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CHAPTER ELEVEN BASIC DATA ANALYSIS FOR QUANTITATIVE RESEARCH LEARNING OBJECTIVES (PPT slide 11-2) 1. Explain measures of central tendency and dispersion. 2. Describe how to test hypotheses using univariate and bivariate statistics. 3. Apply and interpret analysis of variance (ANOVA). 4. Utilize perceptual mapping to present research findings. KEY TERMS AND CONCEPTS 1. Analysis of variance (ANOVA) 2. Chi-square (X2) analysis 3. Follow-up test 4. F -test 5. Independent samples 6. Interaction effect 7. Mean 8. Median 9. Mode 10. n-way ANOVA 11. Perceptual mapping 12. Range 13. Related samples 14. Standard deviation 15. t-test 16. Variance CHAPTER SUMMARY BY LEARNING OBJECTIVES Explain measures of central tendency and dispersion. The mean is the most commonly used measure of central tendency and describes the arithmetic average of the values in a sample of data. The median represents the middle value of an ordered set of values. The mode is the most frequently occurring value in a distribution of values. All these measures describe the center of the distribution of a set of values. The range defines the spread of the data. It is the distance between the smallest and largest values of the distribution. The standard deviation describes the average distance of the distribution values from the mean. A large standard deviation indicates a distribution in which the individual values are spread out and are relatively farther away from the mean. Describe how to test hypotheses using univariate and bivariate statistics. Marketing researchers often form hypotheses regarding population characteristics based on sample data. The process typically begins by calculating frequency distributions and averages, and then moves on to actually test the hypotheses. When the hypothesis testing involves examining one variable at a time, researchers use a univariate statistical test. When the hypothesis testing involves two variables, researchers use a bivariate statistical test. The Chi-square statistic permits us to test for statistically significant differences between the frequency distributions of two or more groups. Categorical data from questions about sex, race, profession, and so forth can be examined and tested for statistical differences. In addition to examining frequencies, marketing researchers often want to compare the means of two groups. There are two possible situations when means are compared. In independent samples the respondents come from different populations, so their answers to the survey questions do not affect each other. In related samples, the same respondent answers several questions, so comparing answers to these questions requires the use of a paired-samples t-test. Questions about mean differences in independent samples can be answered by using a t-test statistic. Apply and interpret analysis of variance (ANOVA). Researchers use ANOVA to determine the statistical significance of the difference between two or more means. The ANOVA technique calculates the variance of the values between groups of respondents and compares it with the variance of the responses within the groups. If the between-group variance is significantly greater than the within-group variance as indicated by the F-ratio, the means are significantly different. The statistical significance between means in ANOVA is detected through the use of a follow-up test. The Scheffé test is one type of follow-up test. The test examines the differences between all possible pairs of sample means against a high and low confidence range. If the difference between a pair of means falls outside the confidence interval, then the means can be considered statistically different. Utilize perceptual mapping to present research findings. Perceptual mapping is used to develop maps that show perceptions of respondents visually. These maps are graphic representations that can be produced from the results of several multivariate techniques. The maps provide a visual representation of how companies, products, brands, or other objects are perceived relative to each other on key attributes such as quality of service, food taste, and food preparation. CHAPTER OUTLINE Opening VIGNETTE: Data Analysis Facilitates Smarter Decisions The opening vignette in this chapter describes the value of data analysis. In his book Thriving on Chaos, Tom Peters says, “We are drowning in information and starved for knowledge.” The amount of information available for business decision making has grown tremendously over the last decade. But until recently, much of that information just disappeared. It either was not used or was discarded because collecting, storing, extracting, and interpreting it was too expensive. Now, decreases in the cost of data collection and storage, development of faster data processors and user-friendly client–server interfaces, and improvements in data analysis and interpretation made possible through data mining enable businesses to convert what had been a “waste by-product” into a new resource to improve business and marketing decisions. Data analysis facilitates the discovery of interesting patterns in databases that are difficult to identify and have potential for improving decision making and creating knowledge. Data analysis methods are widely used today for commercial purposes. I. Value of Statistical Analysis (PPT slide 11-3) Once data have been collected and prepared for analysis, several statistical procedures can help to better understand the responses. It can be difficult to understand the entire set of responses because there are too many numbers to look at. Consequently, almost all data needs summary statistics to describe the information it contains. Basic statistics and descriptive analysis achieve this purpose. A. Measures of Central Tendency (PPT slide 11-4 and 11-5) Frequency distributions can be useful for examining the different values for a variable. Frequency distribution tables are easy to read and provide a great deal of basic information. There are times, however, when the amount of detail is too great. In such situations the researcher needs a way to summarize and condense all the information in order to get at the underlying meaning. Researchers use descriptive statistics to accomplish this task. The mean, median, and mode are measures of central tendency (Exhibit 11.1; PPT slides 11-5). These measures locate the center of the distribution. For this reason, the mean, median, and mode are sometimes also called measures of location. The mean is the arithmetic average of the sample; all values of a distribution of responses are summed and divided by the number of valid responses. It is the most commonly used measure of central tendency. It can be calculated when the data scale is either interval or ratio scale. The mean is a very robust measure of central tendency. It is fairly insensitive to data values being added or deleted. It can be subject to distortion, however, if extreme values are included in the distribution. The median is the middle value of a rank-ordered distribution; exactly half of the responses are above and below the median value. If the number of data observations is even, the median is generally considered to be the average of the two middle values. If there is an odd number of observations, the median is the middle value. The median is especially useful as a measure of central tendency for ordinal data and for data that are skewed to either the right or left. The mode is the most common value in the set of responses to a question; that is, the response most often given to a question. The mode is the value that represents the highest peak in the distribution’s graph. The mode is especially useful as a measure for data that have been somehow grouped into categories. Each measure of central tendency describes a distribution in its own manner, and each measure has its own strengths and weaknesses. For nominal data, the mode is the best measure. For ordinal data, the median is generally best. For interval or ratio data, the mean is appropriate, except when there are extreme values within the interval or ratio data, which are referred to as outliers. In this case, the median and the mode are likely to provide more information about the central tendency of the distribution. B. SPSS Applications—Measures of Central Tendency The instructor can use the Santa Fe Grill database with the SPSS software to calculate the measures of central tendency. The dialog boxes for the sequence are shown in Exhibit 11.2. C. Measures of Dispersion (PPT slide 11-6 and 11-7) Measures of dispersion describe how close to the mean or other measure of central tendency the rest of the values in the distribution fall (PPT slide 11-6). Two measures of dispersion that describe the variability in a distribution of numbers are the: Range Standard deviation The range is the distance between the smallest and largest values in a set of responses. Another way to think about it is that the range identifies the endpoints of the distribution of values. It is more often used to describe the variability of open-ended questions where the respondents, not the researchers, are defining the range by their answers. The standard deviation is the average distance of the distribution values from the mean. The difference between a particular response and the distribution mean is called a deviation. Since the mean of a distribution is a measure of central tendency, there should be about as many values above the mean as there are below it (particularly if the distribution is symmetrical). Consequently, if each value we subtracted in a distribution from the mean and added them up, the result would be close to zero (the positive and negative results would cancel each other out). The solution to this difficulty is to square the individual deviations before we add them up (squaring a negative number produces a positive result). To calculate the estimated standard deviation, we use the formula below: Once the sum of the squared deviations is determined, it is divided by the number of respondents minus 1. The number 1 is subtracted from the number of respondents to help produce an unbiased estimate of the standard deviation. The result of dividing the sum of the squared deviations is the average squared deviation. To convert the result to the same units of measure as the mean, we take the square root of the answer. This produces the estimated standard deviation of the distribution. Sometimes the average squared deviation is also used as a measure of dispersion for a distribution. The average squared deviation, called the variance, is used in a number of statistical processes. Since the estimated standard deviation is the square root of the average squared deviations, it represents the average distance of the values in a distribution from the mean. If the estimated standard deviation is large, the responses in a distribution of numbers do not fall very close to the mean of the distribution. If the estimated standard deviation is small, you know that the distribution values are close to the mean. Another way to think about the estimated standard deviation is that its size tells you something about the level of agreement among the respondents when they answered a particular question. Together with the measures of central tendency, these descriptive statistics can reveal a lot about the distribution of a set of numbers representing the answers to an item on a questionnaire. Often, however, marketing researchers are interested in more detailed questions that involve more than one variable at a time. D. SPSS Applications—Measures of Dispersion The text uses use the restaurant database with the SPSS software to calculate measures of dispersions. Exhibit 11.3 shows the output for the measures of dispersion (PPT slide 11-7). E. Preparation of Charts (PPT slide 11-8) Many types of charts and graphics can be prepared easily using the SPSS software. Charts and other visual communication approaches should be used whenever practical. They help information users to quickly grasp the essence of the results developed in data analysis, and also can be an effective visual aid to enhance the communication process and add clarity and impact to research reports and presentations. Exhibit 11.4 shows a frequency tabulation table. A bar chart shows tabulated data in the form of bars that may be horizontally or vertically oriented. Bar charts are excellent tools to depict both absolute and relative magnitudes, differences, and change. Exhibit 11.5 is an example of a vertical bar chart based on the data from Exhibit 11.4. Marketing researchers need to exercise caution when using charts and figures to explain data. It is possible to misinterpret information in a chart and lead marketing research information users to inappropriate conclusions. II. How to Develop Hypotheses (PPT slide 11-9 and 11-10) Measures of central tendency and dispersion are useful tools for marketing researchers. But researchers often have preliminary ideas regarding data relationships based on the research objectives. These ideas are derived from previous research, theory and/or the current business situation, and typically are called hypotheses. A hypothesis is an unproven supposition or proposition that tentatively explains certain facts or phenomena. A hypothesis also may be thought of as an assumption about the nature of a particular situation. Statistical techniques enable us to determine whether the proposed hypotheses can be confirmed by the empirical evidence. Hypotheses are developed prior to data collection, as part of the research plan (PPT slide 11-9). When we test hypotheses that compare two or more groups, if the groups are different subsets of the same sample then the two groups must be considered related samples for conducting statistical tests. In contrast, if we assume the groups are from separate populations then the different groups are considered independent samples. In both situations, the researcher is interested in determining if the two groups are different but different statistical tests are appropriate for each situation. The null hypothesis is no difference in the group means. It is based on the notion that any change from the past is due entirely to random error. Statisticians and marketing researchers typically test the null hypothesis. Another hypothesis, called the alternative hypothesis, states the opposite of the null hypothesis. The alternative hypothesis is that there is a difference between the group means. If the null hypothesis is accepted we do not have change in the status quo. But if the null hypothesis is rejected and the alternative hypothesis accepted, the conclusion is there has been a change in behavior, attitudes, or some similar measure. III. Analyzing Relationships of Sample Data (PPT slide 11-11 to 11-27) A. Sample Statistics and Population Parameters (PPT slide 11-11) The purpose of inferential statistics is to make a determination about a population on the basis of a sample from that population. Sample statistics are measures obtained directly from the sample or calculated from the data in the sample. A population parameter is a variable or some sort of measured characteristic of the entire population. Sample statistics are useful in making inferences regarding the population’s parameters. Generally, the actual population parameters are unknown since the cost to perform a true census of almost any population is prohibitive. A frequency distribution displaying the data obtained from the sample is commonly used to summarize the results of the data collection process. When a frequency distribution displays a variable in terms of percentages, then this distribution represents proportions within a population. The proportion may be expressed as a percentage, a decimal value, or a fraction. B. Choosing the Appropriate Statistical Technique (PPT slide 11-12 and 11-13) After the researcher has developed the hypotheses and selected an acceptable level of risk (statistical significance), the next step is to test the hypotheses. To do so, the researcher must select the appropriate statistical technique to test the hypotheses. A number of statistical techniques can be used to test hypotheses. Several considerations influencing the choice of a particular technique are: The number of variables The scale of measurement The parametric versus nonparametric statistics The number of variables examined together is a major consideration in the selection of the appropriate statistical technique. Univariate statistics uses only one variable at a time to generalize about a population from a sample. Often researchers will need to examine many variables at the same time to represent the real world and fully explain relationships in the data. In such cases, multivariate statistical techniques are required. Exhibit 11.6 provides an overview of the types of scales used in different situations (PPT slide 11-13). With ordinal data only the median, percentile, and Chi-square can be used. There are two major types of statistics. They are referred to as: Parametric—when the data are measured using an interval or ratio scale and the sample size is large, parametric statistics are appropriate. It is also assumed the sample data are collected from populations with normal (bell-shaped) distributions. Nonparametric—when a normal distribution cannot be assumed, the researcher must use nonparametric statistics. Moreover, when data are measured using an ordinal or nominal scale it is generally not appropriate to assume that the distribution is normal and, therefore, nonparametric or distribution-free statistics should be used. After considering the measurement scales and data distributions, there are three approaches for analyzing sample data that are based on the number of variables. They are: Univariate statistics—analyze only one variable at a time. Bivariate statistics—analyze two variables. Multivariate statistics—examine many variables simultaneously. C. Univariate Statistical Tests (PPT slide 11-14) Univariate tests of significance are used to test hypotheses when the researcher wishes to test a proposition about a sample characteristic against a known or given standard. The following are some examples of propositions: The new product or service will be preferred by 80 percent of our current customers. The average monthly electric bill in Miami, Florida, exceeds $250.00. The market share for Community Coffee in south Louisiana is at least 70 percent. More than 50 percent of current Diet Coke customers will prefer the new Diet Coke that includes a lime taste. These propositions can be translated into null hypotheses and can be tested. Hypotheses are developed based on theory, previous relevant experiences, and current market conditions. The process of testing hypotheses regarding population characteristics based on sample data often begins by calculating frequency distributions and averages, and then moves on to further analysis that actually tests the hypotheses. When the hypothesis testing involves examining one variable at a time, it is referred to as a univariate statistical test. When the hypothesis testing involves two variables it is called a bivariate statistical test. The null and alternative hypotheses must be developed. Then the level of significance for rejecting the null hypothesis and accepting the alternative hypothesis must be selected. At that point, the researchers can conduct the statistical test and determine the answer to the research question. D. SPSS Application—Univariate Hypothesis Test (PPT slide 11-15) Using the SPSS software, researchers can test the responses in the Santa Fe Grill database to find the answer to the research questions. The SPSS output is shown in Exhibit 11.7 (PPT slide 11-15). E. Bivariate Statistical Tests (PPT slide 11-16) Bivariate statistical tests compare the characteristics of two groups or two variables (PPT slide 11-16). There are three types of bivariate hypothesis tests: Chi-square, which is used with nominal data, and the t-test (to compare two means) and analysis of variance (compares three or more means), both of which are used with either interval or ratio data. F. Cross-Tabulation (PPT slide 11-17 and 11-18) Cross-tabulation is useful for examining relationships and reporting the findings for two variables. The purpose of cross tabulation is to determine if differences exist between subgroups of the total sample. In fact, cross tabulation is the primary form of data analysis in some marketing research projects. To use cross tabulation the researcher must understand how to develop a cross tabulation table and how to interpret the outcome. Cross tabulation is one of the simplest methods for describing sets of relationships. A cross tabulation is a frequency distribution of responses on two or more sets of variables. To conduct cross tabulation, the responses for each of the groups are tabulated and compared. Chi-square (X2) analysis enables us to test whether there are any statistical differences between the responses for the groups. Researchers can use the Chi-square test to determine whether responses observed in a survey follow the expected pattern. For example, Exhibit 11.8 shows a cross tabulation between gender and respondents’ recall of restaurant ads (PPT slide 11-18). When constructing a cross tabulation table, the researcher selects the variables to use when examining relationships. Selection of variables should be based on the objectives of the research project and the hypotheses being tested. But in all cases remember that Chi-square is the statistic to analyze nominal (count) or ordinal (ranking) scaled data. Paired variable relationships (for example, gender of respondent and ad recall) are selected on the basis of whether the variables answer the research questions in the research project and are either nominal or ordinal data. Demographic variables or lifestyle/psychographic characteristics are typically the starting point in developing cross tabulations. These variables are usually the columns of the cross tabulation table, and the rows are variables like purchase intention, usage, or actual sales data. Cross-tabulation tables show percentage calculations based on column variable totals. Thus, the researcher can make comparisons of behaviors and intentions for different categories of predictor variables such as income, sex, and marital status. Cross-tabulation provides the research analyst with a powerful tool to summarize survey data. It is easy to understand and interpret and can provide a description of both total and subgroup data. Yet the simplicity of this technique can create problems. It is easy to produce an endless variety of cross tabulation tables. In developing these tables, the analyst must always keep in mind both the project objectives and specific research questions of the study. G. Chi-Square Analysis (PPT slide 11-19) Chi-square (X2) analysis enables researchers to test for statistical significance between the frequency distributions of two or more nominally scaled variables in a cross tabulation table to determine if there is any association between the variables (PPT slide 11-19). Categorical data from questions about sex, education, or other nominal variables can be tested with this statistic. Chi-square analysis compares the observed frequencies (counts) of the responses with the expected frequencies. The Chi-square statistic tests whether or not the observed data are distributed the way we would expect them to be, given the assumption that the variables are not related. The expected cell count is a theoretical value, while the observed cell count is the actual cell count based on your study. The Chi-square statistic answers questions about relationships between nominally scaled data that cannot be analyzed with other types of statistical analysis, such as ANOVA or t-tests. H. Calculating the Chi-Square Value (PPT slide 11-19) The formula to calculate the Chi-square value is shown below: Chi-square formula Where: Observedi = observed frequency in cell i Expectedi = expected frequency in cell i n = number of cells Some marketing researchers call Chi-square a “goodness of fit” test. That is, the test evaluates how closely the actual frequencies “fit” the expected frequencies. When the differences between observed and expected frequencies are large, you have a poor fit and you reject your null hypothesis. When the differences are small, you have a good fit and you would accept the null hypothesis that there is no relationship between the two variables. One word of caution is necessary in using Chi-square. The Chi-square results will be distorted if more than 20 percent of the cells have an expected count of less than 5, or if any cell has an expected count of less than 1. In such cases, you should not use this test. SPSS will tell you if these conditions have been violated. One solution to small counts in individual cells is to collapse them into fewer cells to get larger counts. I. SPSS Application—Chi-Square Based on their conversations with customers, the owners of the Santa Fe Grill believe that female customers drive to the restaurant from farther away than do male customers. The Chi-square statistic can be used to determine if this is true. The SPSS results are shown in Exhibit 11.9. J. Comparing Means: Independent Versus Related Samples (PPT slide 11-20) In addition to examining frequencies, marketing researchers often want to compare the means of two groups (PPT slide 11-20). In fact, one of the most frequently examined questions in marketing research is whether the means of two groups of respondents on some attitude or behavior are significantly different. There are two types of situations when researchers compare means: The first is when the means are from independent samples—independent samples are two or more groups of responses that are tested as though they may come from different populations. The second is when the samples are related—related samples are two or more groups of responses that originated from the sample population. In a related sample situation, the marketing researcher must take special care in analyzing the information. Although the questions are independent, the respondents are the same. This is called a paired sample. When testing for differences in related samples the researcher must use what is called a paired samples t-test. K. Using the t-Test to Compare Two Means (PPT slide 11-21) The t-test is a hypothesis test that utilizes the t distribution. It is used when the sample size is smaller than 30 and the standard deviation is unknown. The t value is a ratio of the difference between the two sample means and the standard error. The t-test provides a mathematical way of determining if the difference between the two sample means occurred by chance. The formula for calculating the t value is: Where: x¯1 = mean of sample 1 x¯2= mean of sample 2 Sx¯1 — x¯2 = standard error of the difference between the two means L. SPSS Application—Independent Samples t–Test To illustrate the use of a t-test for the difference between two group means, the text uses the restaurant database. Based on their experiences observing customers in the restaurant the Santa Fe Grill owners believe there are differences in the levels of satisfaction between male and female customers. To test this hypothesis the researchers can use the SPSS “Compare Means” program. The results are shown in Exhibit 11.10. M. SPSS Application—Paired Samples t-Test (PPT slide 11-22) Sometimes marketing researchers want to test for differences in two means for variables in the same sample. To examine this, the researchers can use the paired sample t-test. The results are shown in Exhibit 11.11 (PPT slide 11-22). N. Analysis of Variance (ANOVA) (PPT slide 11-23 to 11-24) Analysis of variance (ANOVA) is a statistical technique that determines whether three or more means are statistically different from one another. One-way ANOVA is used to examine group means. The term one-way is used because the comparison involves only one independent variable. Researchers also can use ANOVA to examine the effects of several independent variables simultaneously. This enables analysts to estimate both the individual and combined effects of several independent variables on the dependent variable. ANOVA requires that the dependent variable be metric. That is, the dependent variable must be either interval or ratio scaled. A second data requirement is that the independent variable, in this case the coffee consumption variable, be categorical (nonmetric). The null hypothesis for ANOVA always states that there is no difference between the dependent variable groups. Thus, the null hypothesis would be: ANOVA examines the variance within a set of data. The variance of a variable is equal to the average squared deviation from the mean of the variable. The logic of ANOVA is that if we calculate the variance between the groups and compare it to the variance within the groups; we can make a determination as to whether the group means are significantly different. When within-group variance is high, it swamps any between group differences we see unless those differences are large. Determining statistical significance in ANOVA: Researchers use the F-test with ANOVA to evaluate the differences between group means for statistical significance (PPT slide 11-24). The total variance in a set of responses to a question is made up of between-group and within-group variance. The between-group variance measures how much the sample means of the groups differ from one another. In contrast, the within-group variance measures how much the responses within each group differ from one another. The F distribution is the ratio of these two components of total variance and can be calculated as follows: The larger the difference in the variance between the groups, the larger the F ratio. Since the total variance in a data set is divisible into between- and within-group components, if there is more variance explained or accounted for by considering differences between groups than there is within groups, then the independent variable probably has a significant impact on the dependent variable. Larger F ratios imply significant differences between the groups. Thus, the larger the F ratio, the more likely it is that the null hypothesis will be rejected. O. SPSS Application—ANOVA (PPT slide 11-25 to 11-27) The owners of the Santa Fe Grill would like to know if there is a difference in the likelihood of returning to the restaurant based on how far customers have driven to get to the restaurant. They therefore ask the researcher to test the hypothesis that there are no differences in likelihood of returning and distance driven to get to the restaurant. To test this hypothesis the researchers can use the SPSS compare means test. The results are shown in Exhibit 11.12 (PPT slide 11-25). A weakness of ANOVA, however, is that the test enables the researcher to determine only that statistical differences exist between at least one pair of the group means. The technique cannot identify which pairs of means are significantly different from each other. Follow-up tests are used to flag the means that are statistically different from each other; follow-up tests are performed after an ANOVA determines there are differences between means (PPT slide 11-26). Follow-up tests are available in statistical software packages such as SPSS and SAS. All of the methods involve multiple comparisons, or simultaneous assessment of confidence interval estimates of differences between the means. That is, all means are compared two at a time. The differences between the methods are based on their ability to control the error rate. Relative to other follow-up tests, the Scheffé procedure is a more conservative method for detection of significant differences between group means. The Scheffé follow-up test establishes simultaneous confidence intervals around all groups’ responses and imposes an error rate at a specified α level. The test identifies differences between all pairs of means at high and low confidence interval ranges. If the difference between each pair of means falls outside the range of the confidence interval, then the null hypothesis is rejected and it can be concluded that the pairs of means are statistically different. The Scheffé test is equivalent to simultaneous two-tailed hypothesis tests. Because the technique holds the experimental error rate to α (typically .05), the confidence intervals tend to be wider than in the other methods, but the researcher has more assurance that true mean differences exist. To run the Scheffé post-hoc test the researchers use the SPSS compare means test. Results for the Scheffé test for the restaurant example are shown in Exhibit 11.13 (PPT slide 11-27).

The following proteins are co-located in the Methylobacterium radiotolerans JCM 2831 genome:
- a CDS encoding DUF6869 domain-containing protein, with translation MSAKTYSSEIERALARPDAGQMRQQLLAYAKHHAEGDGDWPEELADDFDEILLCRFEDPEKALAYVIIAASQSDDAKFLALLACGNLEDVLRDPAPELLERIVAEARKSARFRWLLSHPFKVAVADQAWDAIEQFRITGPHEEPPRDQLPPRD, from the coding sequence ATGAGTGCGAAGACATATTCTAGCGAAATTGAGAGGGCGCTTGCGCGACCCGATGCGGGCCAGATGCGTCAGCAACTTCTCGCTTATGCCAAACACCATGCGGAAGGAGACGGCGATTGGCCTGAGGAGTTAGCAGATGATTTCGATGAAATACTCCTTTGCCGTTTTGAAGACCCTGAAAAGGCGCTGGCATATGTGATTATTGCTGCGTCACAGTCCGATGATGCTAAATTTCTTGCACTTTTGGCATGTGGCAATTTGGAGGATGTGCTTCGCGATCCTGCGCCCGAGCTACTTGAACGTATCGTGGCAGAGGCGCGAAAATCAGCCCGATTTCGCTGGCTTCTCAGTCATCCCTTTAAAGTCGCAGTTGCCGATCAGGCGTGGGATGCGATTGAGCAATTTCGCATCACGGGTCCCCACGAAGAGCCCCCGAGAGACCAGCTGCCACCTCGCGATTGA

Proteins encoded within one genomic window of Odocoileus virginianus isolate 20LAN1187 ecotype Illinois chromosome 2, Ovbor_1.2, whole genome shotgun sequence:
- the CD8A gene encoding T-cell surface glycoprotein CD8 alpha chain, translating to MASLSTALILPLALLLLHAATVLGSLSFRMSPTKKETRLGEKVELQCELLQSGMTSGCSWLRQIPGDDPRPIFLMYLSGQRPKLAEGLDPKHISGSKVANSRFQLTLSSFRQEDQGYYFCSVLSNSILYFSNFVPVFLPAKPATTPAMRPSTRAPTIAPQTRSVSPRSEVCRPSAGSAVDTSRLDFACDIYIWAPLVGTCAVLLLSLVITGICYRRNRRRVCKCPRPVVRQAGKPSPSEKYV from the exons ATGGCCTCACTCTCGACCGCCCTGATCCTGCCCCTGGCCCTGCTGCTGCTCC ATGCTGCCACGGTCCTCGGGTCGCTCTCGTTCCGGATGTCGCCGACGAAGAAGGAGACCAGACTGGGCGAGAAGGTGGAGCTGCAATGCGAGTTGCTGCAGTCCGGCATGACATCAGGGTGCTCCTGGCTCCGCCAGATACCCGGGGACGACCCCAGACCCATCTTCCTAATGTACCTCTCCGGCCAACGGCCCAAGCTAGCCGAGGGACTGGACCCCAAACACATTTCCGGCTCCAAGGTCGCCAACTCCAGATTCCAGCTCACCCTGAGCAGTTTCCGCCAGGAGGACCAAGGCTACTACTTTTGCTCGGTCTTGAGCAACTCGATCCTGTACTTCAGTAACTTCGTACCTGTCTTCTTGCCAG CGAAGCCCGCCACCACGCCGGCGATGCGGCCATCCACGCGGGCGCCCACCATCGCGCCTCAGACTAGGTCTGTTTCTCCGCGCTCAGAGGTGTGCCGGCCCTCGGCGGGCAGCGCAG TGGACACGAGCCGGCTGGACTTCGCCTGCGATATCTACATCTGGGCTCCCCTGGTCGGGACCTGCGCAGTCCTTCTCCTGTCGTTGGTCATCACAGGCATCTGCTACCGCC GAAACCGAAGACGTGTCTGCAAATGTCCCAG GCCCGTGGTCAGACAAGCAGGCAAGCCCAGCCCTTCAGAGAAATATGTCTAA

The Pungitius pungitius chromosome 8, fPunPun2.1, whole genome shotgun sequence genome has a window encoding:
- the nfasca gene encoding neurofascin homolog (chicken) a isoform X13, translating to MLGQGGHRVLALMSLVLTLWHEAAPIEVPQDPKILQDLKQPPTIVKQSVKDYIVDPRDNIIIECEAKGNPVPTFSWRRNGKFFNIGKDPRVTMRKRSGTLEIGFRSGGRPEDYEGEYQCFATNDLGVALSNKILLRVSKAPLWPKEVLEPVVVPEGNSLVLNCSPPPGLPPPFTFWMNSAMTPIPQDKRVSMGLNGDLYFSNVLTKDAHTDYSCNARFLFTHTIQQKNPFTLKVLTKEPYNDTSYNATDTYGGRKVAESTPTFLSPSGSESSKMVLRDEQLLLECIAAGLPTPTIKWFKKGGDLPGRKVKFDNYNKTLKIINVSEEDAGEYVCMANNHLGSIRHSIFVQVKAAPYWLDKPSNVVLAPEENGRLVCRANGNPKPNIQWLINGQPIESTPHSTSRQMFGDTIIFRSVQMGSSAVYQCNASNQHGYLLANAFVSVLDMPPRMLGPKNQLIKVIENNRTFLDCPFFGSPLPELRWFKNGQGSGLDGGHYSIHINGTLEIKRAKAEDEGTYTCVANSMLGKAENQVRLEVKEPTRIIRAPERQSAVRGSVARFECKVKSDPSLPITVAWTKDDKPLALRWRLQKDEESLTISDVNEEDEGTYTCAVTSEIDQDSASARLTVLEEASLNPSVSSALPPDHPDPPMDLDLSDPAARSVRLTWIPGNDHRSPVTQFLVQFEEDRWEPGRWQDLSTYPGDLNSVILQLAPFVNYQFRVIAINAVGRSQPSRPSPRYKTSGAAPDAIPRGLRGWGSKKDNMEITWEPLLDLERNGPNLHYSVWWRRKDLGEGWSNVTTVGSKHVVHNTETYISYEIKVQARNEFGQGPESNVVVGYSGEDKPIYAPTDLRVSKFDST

III. n-Way ANOVA (PPT slide 11-28 to 11-30) n-way ANOVA is a type of ANOVA that can analyze several independent variables at the same time (PPT slide 11-28). Using multiple independent factors creates the possibility of an interaction effect. That is, the multiple independent variables can act together to affect dependent variable group means. Another situation that may require n-way ANOVA is the use of experimental designs (causal research), where the researcher uses different levels of a stimulus (for example, different prices or ads) and then measures responses to those stimuli. From a conceptual standpoint, n-way ANOVA is similar to one-way ANOVA, but the mathematics is more complex. However, statistical packages such as SPSS will conveniently perform n-way ANOVA. A. SPSS Application—n-Way ANOVA (PPT slide 11-29 and 11-30) To help students understand how ANOVA is used to answer research questions, the text refers to the restaurant database to answer a typical question. The owners want to know first whether customers who come to the restaurant from greater distances differ from customers who live nearby in their willingness to recommend the restaurant to a friend. Second, they also want to know whether that difference in willingness to recommend, if any, is influenced by the gender of the customers. On the basis of informal comments from customers, the owners believe customers who come from more than 5 miles will be more likely to recommend the restaurant. Moreover, they hypothesize male customers will be more likely to recommend the restaurant than females. The null hypotheses are that there will be no difference between the mean ratings for X24–Likely to Recommend for customers who traveled different distances to come to the restaurant (X30), and there also will be no difference between females and males (X32). The purpose of the ANOVA analysis is to see if the differences that do exist are statistically significant and meaningful. To statistically assess the differences, ANOVA uses the F-ratio. The bigger the F-ratio, the bigger the difference among the means of the various groups with respect to their likelihood of recommending the restaurant. SPSS can help you conduct the statistical analysis to test the null hypotheses. The best way to analyze the restaurant survey data to answer the owner’s questions is to use a factorial model. A factorial model is a type of ANOVA in which the individual effects of each independent variable on the dependent variable are considered separately, and then the combined effects (an interaction) of the independent variables on the dependent variable are analyzed. To examine this hypothesis the text uses only the Santa Fe Grill customer survey data. The SPSS output for ANOVA is shown in Exhibit 11.14 (PPT slide 11-29) and the n-way ANOVA means result is shown in Exhibit 11.5 (PPT slide 11-30). B. Perceptual Mapping (PPT slide 11-31) Perceptual mapping is a process that is used to develop maps showing the perceptions of respondents (PPT slide 11-31). The maps are visual representations of respondents’ perceptions of a company, product, service, brand, or any other object in two dimensions. A perceptual map typically has a vertical and a horizontal axis that are labeled with descriptive adjectives. Several different approaches can be used to develop perceptual maps. These include rankings, medians and mean ratings. To illustrate perceptual mapping, data from an example involving ratings of fast-food restaurants are shown in Exhibit 11.16. C. Perceptual Mapping Applications in Marketing Research (PPT slide 11-32) Perceptual mapping applications in marketing research include: New-product development Image measurements Advertising Distribution MARKETING RESEARCH IN ACTION EXAMINING RESTAURANT IMAGE POSITIONS—REMINGTON’S STEAK HOUSE (PPT slide 11-34) The Marketing Research in Action in this chapter provides an overview of an image study conducted for Remington’s Steak House, a retail theme restaurant located in a large midwestern city. A copy of the questionnaire used for the image study is in Exhibit 11.18. Exhibit 11.19 shows the average importance ratings for restaurant selection factors. Exhibit 11.20 lists the output for a one-way ANOVA for the restaurant competitors. Exhibit 11.21 shows the output for a one-way ANOVA for differences in restaurant perceptions. Exhibit 11.22 summarizes ANOVA findings from Exhibit 11.19 to 11.21. Exhibit 11.23 illustrates an importance-performance chart for Remington’s Steak House. Instructor Manual for Essentials of Marketing Research Joseph F. Hair, Mary Celsi, Robert P. Bush, David J. Ortinau 9780078028816, 9780078112119